Employee strikes, whether with airline or airport staff, are one of the main reasons why flights are cancelled or delayed. It doesn’t matter why the strike is taking place – whether a single airline pilot is standing up against the airline or the entire staff is dissatisfied, in all cases passengers are not entitled to compensation under Air Passenger Rights Regulation (EC) No. 261/2004.
Regulation in the case of Strike
While many passengers may consider it unfair, there are reasons as to why flight cancellations or delays are not entitled to compensation in the case of a strike. As with many technical problems and weather-related incidents, an employee strike is considered to be an exceptional circumstance under Article 5, paragraph 3 of EU Regulation. This means that the problem arose due to circumstance outside of the airline’s control, even if all due care had been exercised.
Compensation when the airline is not at fault
Even though passengers are not entitled to compensation, the airline is still obligated to provide basic benefits and services to those who have been inconvenienced by the delay or cancellation. Depending on the length of the delay, these benefits include:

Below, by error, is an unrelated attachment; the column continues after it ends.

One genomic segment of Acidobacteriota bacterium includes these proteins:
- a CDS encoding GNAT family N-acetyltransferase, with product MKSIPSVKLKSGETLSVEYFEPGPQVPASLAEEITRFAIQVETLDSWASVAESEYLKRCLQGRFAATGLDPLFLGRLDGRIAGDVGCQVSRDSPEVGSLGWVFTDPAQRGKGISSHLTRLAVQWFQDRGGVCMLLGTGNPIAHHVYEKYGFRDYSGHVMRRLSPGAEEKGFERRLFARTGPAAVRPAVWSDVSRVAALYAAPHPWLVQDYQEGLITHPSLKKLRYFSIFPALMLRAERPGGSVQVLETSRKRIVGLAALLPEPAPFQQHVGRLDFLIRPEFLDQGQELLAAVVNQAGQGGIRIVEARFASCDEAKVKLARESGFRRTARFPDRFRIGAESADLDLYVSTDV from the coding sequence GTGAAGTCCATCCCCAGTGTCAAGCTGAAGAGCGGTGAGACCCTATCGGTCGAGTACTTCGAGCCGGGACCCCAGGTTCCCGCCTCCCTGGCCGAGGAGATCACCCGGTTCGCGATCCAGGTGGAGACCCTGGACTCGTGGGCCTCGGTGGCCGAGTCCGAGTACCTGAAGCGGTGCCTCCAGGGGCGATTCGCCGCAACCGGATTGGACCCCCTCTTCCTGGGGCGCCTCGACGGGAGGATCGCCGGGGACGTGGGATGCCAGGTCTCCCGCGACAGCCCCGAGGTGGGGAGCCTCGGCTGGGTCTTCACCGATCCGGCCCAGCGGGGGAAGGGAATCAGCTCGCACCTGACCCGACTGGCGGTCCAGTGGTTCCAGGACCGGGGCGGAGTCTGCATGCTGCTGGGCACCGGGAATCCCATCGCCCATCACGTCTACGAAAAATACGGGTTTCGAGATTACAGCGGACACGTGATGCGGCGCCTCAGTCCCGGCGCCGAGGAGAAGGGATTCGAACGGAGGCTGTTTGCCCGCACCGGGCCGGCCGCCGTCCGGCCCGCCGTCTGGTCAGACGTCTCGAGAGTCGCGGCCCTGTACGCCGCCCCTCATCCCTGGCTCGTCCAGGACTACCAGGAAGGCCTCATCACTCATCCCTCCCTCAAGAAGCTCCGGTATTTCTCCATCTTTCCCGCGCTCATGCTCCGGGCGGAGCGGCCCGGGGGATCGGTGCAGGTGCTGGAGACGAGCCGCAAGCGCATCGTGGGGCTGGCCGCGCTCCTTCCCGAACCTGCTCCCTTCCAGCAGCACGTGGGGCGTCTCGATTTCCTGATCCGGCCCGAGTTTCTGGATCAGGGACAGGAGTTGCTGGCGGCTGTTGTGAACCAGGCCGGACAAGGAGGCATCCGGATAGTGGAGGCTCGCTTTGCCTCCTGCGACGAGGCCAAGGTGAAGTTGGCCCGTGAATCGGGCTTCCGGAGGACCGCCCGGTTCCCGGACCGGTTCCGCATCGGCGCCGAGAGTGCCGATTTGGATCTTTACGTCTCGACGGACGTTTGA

- Free phone calls or other means of communication
- Hotel accommodation, including transportation
In addition, passengers should be offered the choice between:
- Refund of the ticket price within seven days
- Return flight to the first point of departure at the earliest opportunity
- Alternative transportation, under comparable conditions at the earliest opportunity
- Alternative transportation, under comparable conditions, at a later date at the passenger’s convenience, if available.
It is also stated within the EU Regulation that the airline is responsible for transporting passengers to the originally planned airport (whether by taxi, train, car rental or plane). This only applies in the event that the replacement transportation lands at another airport within the same city.